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Digging Deep into Soil Moisture Probe Technology

What a start to the season, 272mm (YTD) rain at the start of July. Have you ever wondered how much water is being stored in your soil profile? Are you interested to see where crops are accessing that water from in your profile?

Participants in the Liebe Group’s Soil Moisture Probe and Weather Station Network gathered on the 24th June to kick start their journey towards getting the most out the advanced equipment that was recently installed on their properties.

With an early morning start out at Brad McIlroy’s weather station in Pithara, the group were given an overview of the various sensors and parts that enable the data to be collected and transmitted in real-time. Wildeye monitoring representative Kieran Coupe was on hand to provide tips on general maintenance to safeguard the longevity of the equipment.

The main message of ‘keep your eye out and don’t hit the probe!’ was emphasised, with a maximum amelioration depth of 20cm recommended to ensure the probe and cabling is safe from damage.

Back at the Liebe Group office, the workshop continued with a brief presentation from Kieran outlining how the probes work and what data is produced through the online dashboard. Currently in development, the website link will be extended out in the next month for public access.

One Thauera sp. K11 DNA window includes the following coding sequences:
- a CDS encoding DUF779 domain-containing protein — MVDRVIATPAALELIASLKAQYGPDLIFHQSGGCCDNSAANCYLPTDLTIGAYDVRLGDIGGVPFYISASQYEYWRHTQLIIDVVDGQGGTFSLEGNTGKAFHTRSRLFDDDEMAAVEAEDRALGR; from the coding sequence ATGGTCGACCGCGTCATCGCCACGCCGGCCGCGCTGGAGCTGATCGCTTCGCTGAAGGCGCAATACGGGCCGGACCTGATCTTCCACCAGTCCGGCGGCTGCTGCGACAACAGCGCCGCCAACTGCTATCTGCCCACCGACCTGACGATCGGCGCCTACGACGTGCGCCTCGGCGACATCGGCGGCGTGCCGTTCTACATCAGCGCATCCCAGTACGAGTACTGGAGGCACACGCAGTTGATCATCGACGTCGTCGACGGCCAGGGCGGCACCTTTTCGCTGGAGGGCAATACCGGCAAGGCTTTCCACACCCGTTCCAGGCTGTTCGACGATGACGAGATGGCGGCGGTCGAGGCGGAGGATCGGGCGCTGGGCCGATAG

DPIRD senior development officer Caroline Peek, who is heavily involved in the DPIRD state-wide soil probe network, provided great insight into understanding what the information being exported from the sensors means in relation to soil water and water use efficiencies of crops.

This ‘Seeing into Soils’ project, funded through the Australian Government’s National Landcare Program Smart Farms Small Grants Program over a two season period, will act as a ‘pilot’ to test soil moisture probe technology in our region and provide an extension platform to engage growers to increase their awareness and knowledge about how this technology could add value to their businesses.

By evaluating this real-time data, farmers can understand the implications of management decisions and gain confidence for future decisions. It can help evaluate resource management practices such as implementing strategic fallow on heavy country, deep ripping, amelioration of non-wetting soils and applying lime. By expanding the understanding and adoption of these technologies within the region, growers will be able to better manage their water-use efficiency for improved productivity, profitability and long-term environmental sustainability.

For more information on this project please contact Katrina or Bec through the Liebe Group Office.


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